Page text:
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October 3, 2018
Memorandum 1152 | October 2018

Statewide Ballot Proposal 2018-1 – Marijuana Legalization

Early arguments for the criminalization of marijuana invoked anti-immigrant sentiments and exaggerated potential harms from the drug, linking it to violent crime, insanity, and widespread social chaos. Under current laws, the number of annual arrests for marijuana possession has exceeded arrests for all violent crimes combined, and arrest data reveal stark racial and socioeconomic disparities. Several states have adopted laws in conflict with federal marijuana policy: 31 states (including Michigan) have comprehensive medical marijuana programs, and nine states also have authorized adult recreational use. Marijuana use is on the rise and perceptions of the danger posed by frequent marijuana use seem to be declining.

If Proposal 2018-1 Passes, Michigan would establish a regulatory system for growing, processing, transporting, and selling marijuana and products containing marijuana, to which Michigan’s 6 percent sales tax and a new 10 percent excise tax would be applied. Adult use and possession of marijuana and marijuana products would be legal under state law, but still be illegal under federal law.

If Proposal 2018-1 is Rejected, use and possession of marijuana for non-medical purposes would remain illegal under state law, however Michigan would maintain its current tax and regulatory system for medical marijuana.

Major Issues to Consider: Proposal 1 eliminates state-level criminality of marijuana possession and use, and might be viewed as an important step for individual liberty and/or social justice. A new marijuana regulatory system would provide consumers accurate labeling and protection from adulterants, but this system would not preclude the entry of big business into the marijuana industry nor the potential for regulatory capture, and would not necessarily guarantee the elimination of a black market. Some new tax dollars would be generated from marijuana businesses, however this revenue will not be sufficient to solve the education or transportation funding issues to which it is primarily directed. The proposal does not generate additional resources that will be needed to deal with marijuana abuse/dependence or other public health issues related to marijuana, however legalization may free up some resources currently dedicated to law enforcement, criminal justice, and corrections.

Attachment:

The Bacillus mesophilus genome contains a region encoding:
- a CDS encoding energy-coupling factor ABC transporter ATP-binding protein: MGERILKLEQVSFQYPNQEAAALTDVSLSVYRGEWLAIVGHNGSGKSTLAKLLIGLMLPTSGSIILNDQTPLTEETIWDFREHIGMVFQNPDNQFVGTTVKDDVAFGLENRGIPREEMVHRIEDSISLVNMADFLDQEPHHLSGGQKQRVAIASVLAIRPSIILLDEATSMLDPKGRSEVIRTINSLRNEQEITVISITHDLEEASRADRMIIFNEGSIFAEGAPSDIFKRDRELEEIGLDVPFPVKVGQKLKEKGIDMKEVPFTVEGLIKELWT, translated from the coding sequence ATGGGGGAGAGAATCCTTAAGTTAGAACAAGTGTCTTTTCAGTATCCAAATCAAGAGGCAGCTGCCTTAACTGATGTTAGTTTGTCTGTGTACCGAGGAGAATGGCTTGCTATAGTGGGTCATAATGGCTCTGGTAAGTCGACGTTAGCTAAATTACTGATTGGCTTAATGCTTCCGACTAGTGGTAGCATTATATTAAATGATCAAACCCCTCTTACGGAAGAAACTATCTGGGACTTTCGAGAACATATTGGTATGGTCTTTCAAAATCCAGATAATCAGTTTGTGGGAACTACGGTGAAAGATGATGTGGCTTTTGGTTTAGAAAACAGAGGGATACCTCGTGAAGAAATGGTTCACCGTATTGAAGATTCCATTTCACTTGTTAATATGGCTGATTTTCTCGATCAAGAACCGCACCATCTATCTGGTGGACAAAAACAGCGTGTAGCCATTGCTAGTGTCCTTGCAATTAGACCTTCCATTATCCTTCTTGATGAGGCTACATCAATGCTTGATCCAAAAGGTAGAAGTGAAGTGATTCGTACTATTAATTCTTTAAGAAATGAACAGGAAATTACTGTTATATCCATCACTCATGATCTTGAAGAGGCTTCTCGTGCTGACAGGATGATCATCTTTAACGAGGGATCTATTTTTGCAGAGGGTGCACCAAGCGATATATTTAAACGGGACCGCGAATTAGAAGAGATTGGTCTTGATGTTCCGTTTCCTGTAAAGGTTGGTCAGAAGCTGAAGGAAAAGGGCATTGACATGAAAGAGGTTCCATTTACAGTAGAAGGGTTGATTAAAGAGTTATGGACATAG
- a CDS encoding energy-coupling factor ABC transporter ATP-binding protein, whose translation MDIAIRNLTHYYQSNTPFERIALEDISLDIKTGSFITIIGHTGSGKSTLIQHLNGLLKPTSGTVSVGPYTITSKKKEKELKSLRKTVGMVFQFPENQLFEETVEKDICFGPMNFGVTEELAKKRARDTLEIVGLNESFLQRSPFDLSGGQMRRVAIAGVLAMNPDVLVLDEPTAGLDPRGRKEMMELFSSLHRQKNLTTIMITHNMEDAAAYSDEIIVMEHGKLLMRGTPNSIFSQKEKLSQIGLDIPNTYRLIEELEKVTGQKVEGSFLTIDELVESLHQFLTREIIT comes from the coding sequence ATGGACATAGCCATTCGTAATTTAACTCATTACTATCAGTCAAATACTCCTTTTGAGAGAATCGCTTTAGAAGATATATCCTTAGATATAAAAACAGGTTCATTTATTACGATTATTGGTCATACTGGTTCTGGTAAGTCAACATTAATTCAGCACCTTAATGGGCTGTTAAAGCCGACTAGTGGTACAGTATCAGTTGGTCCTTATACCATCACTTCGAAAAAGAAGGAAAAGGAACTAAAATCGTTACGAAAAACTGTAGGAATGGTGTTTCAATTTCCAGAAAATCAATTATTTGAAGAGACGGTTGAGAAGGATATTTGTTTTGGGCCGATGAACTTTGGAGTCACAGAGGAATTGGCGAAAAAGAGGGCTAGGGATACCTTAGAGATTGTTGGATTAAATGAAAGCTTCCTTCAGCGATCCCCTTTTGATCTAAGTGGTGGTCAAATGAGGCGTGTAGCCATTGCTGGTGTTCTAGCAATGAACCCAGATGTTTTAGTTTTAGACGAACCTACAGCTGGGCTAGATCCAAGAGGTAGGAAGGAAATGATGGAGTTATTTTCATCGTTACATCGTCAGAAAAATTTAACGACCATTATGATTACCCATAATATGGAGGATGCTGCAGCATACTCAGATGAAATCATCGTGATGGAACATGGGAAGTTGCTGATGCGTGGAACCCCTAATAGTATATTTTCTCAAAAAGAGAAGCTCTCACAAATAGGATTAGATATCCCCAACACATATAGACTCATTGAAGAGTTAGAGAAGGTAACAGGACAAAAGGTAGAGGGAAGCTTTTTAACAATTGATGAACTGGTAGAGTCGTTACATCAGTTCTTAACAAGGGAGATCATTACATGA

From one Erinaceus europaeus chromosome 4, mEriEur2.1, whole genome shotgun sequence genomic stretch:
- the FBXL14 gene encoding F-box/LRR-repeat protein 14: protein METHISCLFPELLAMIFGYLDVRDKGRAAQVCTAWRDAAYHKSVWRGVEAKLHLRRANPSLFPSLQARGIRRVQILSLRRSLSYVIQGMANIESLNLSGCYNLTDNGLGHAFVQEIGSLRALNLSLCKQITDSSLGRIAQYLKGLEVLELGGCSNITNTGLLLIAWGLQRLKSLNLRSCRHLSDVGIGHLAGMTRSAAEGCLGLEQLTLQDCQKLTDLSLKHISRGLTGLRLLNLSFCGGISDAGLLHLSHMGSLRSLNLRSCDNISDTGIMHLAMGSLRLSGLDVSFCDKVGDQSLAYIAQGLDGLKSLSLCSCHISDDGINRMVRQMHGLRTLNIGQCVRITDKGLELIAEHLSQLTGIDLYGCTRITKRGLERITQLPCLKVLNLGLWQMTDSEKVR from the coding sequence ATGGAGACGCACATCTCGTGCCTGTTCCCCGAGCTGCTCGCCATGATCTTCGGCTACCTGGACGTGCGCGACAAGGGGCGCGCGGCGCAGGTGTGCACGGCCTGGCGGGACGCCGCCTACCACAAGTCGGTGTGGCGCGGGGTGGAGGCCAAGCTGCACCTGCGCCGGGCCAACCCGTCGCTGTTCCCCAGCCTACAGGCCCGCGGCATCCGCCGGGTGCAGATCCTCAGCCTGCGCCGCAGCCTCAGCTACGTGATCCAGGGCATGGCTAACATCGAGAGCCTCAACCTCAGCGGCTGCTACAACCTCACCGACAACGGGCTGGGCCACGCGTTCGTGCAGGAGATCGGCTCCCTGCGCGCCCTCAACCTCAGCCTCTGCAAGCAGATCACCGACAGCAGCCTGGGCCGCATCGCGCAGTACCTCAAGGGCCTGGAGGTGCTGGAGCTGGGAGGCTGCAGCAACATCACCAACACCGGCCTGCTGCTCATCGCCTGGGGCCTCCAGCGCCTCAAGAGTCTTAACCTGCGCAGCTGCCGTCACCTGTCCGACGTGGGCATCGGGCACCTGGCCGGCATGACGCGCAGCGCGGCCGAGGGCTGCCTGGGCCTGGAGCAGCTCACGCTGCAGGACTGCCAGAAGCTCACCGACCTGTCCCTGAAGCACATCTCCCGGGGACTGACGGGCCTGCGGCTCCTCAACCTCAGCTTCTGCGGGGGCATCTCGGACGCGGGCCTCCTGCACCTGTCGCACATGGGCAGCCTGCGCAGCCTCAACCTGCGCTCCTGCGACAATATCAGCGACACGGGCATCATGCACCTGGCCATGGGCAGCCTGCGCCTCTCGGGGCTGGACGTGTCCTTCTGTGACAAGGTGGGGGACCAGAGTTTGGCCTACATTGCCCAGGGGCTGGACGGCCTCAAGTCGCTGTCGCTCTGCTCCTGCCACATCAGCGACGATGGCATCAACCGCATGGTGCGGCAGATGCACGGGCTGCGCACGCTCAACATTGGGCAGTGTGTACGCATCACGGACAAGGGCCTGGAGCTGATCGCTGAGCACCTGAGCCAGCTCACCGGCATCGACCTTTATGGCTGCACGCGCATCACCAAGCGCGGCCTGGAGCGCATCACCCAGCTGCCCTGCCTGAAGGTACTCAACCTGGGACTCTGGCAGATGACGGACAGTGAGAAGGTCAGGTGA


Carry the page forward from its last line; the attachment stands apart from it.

October 3, 2018
Memorandum 1152 | October 2018

Statewide Ballot Proposal 2018-1 – Marijuana Legalization

Early arguments for the criminalization of marijuana invoked anti-immigrant sentiments and exaggerated potential harms from the drug, linking it to violent crime, insanity, and widespread social chaos. Under current laws, the number of annual arrests for marijuana possession has exceeded arrests for all violent crimes combined, and arrest data reveal stark racial and socioeconomic disparities. Several states have adopted laws in conflict with federal marijuana policy: 31 states (including Michigan) have comprehensive medical marijuana programs, and nine states also have authorized adult recreational use. Marijuana use is on the rise and perceptions of the danger posed by frequent marijuana use seem to be declining.

If Proposal 2018-1 Passes, Michigan would establish a regulatory system for growing, processing, transporting, and selling marijuana and products containing marijuana, to which Michigan’s 6 percent sales tax and a new 10 percent excise tax would be applied. Adult use and possession of marijuana and marijuana products would be legal under state law, but still be illegal under federal law.

If Proposal 2018-1 is Rejected, use and possession of marijuana for non-medical purposes would remain illegal under state law, however Michigan would maintain its current tax and regulatory system for medical marijuana.

Major Issues to Consider: Proposal 1 eliminates state-level criminality of marijuana possession and use, and might be viewed as an important step for individual liberty and/or social justice. A new marijuana regulatory system would provide consumers accurate labeling and protection from adulterants, but this system would not preclude the entry of big business into the marijuana industry nor the potential for regulatory capture, and would not necessarily guarantee the elimination of a black market. Some new tax dollars would be generated from marijuana businesses, however this revenue will not be sufficient to solve the education or transportation funding issues to which it is primarily directed. The proposal does not generate additional resources that will be needed to deal with marijuana abuse/dependence or other public health issues related to marijuana, however legalization may free up some resources currently dedicated to law enforcement, criminal justice, and corrections.


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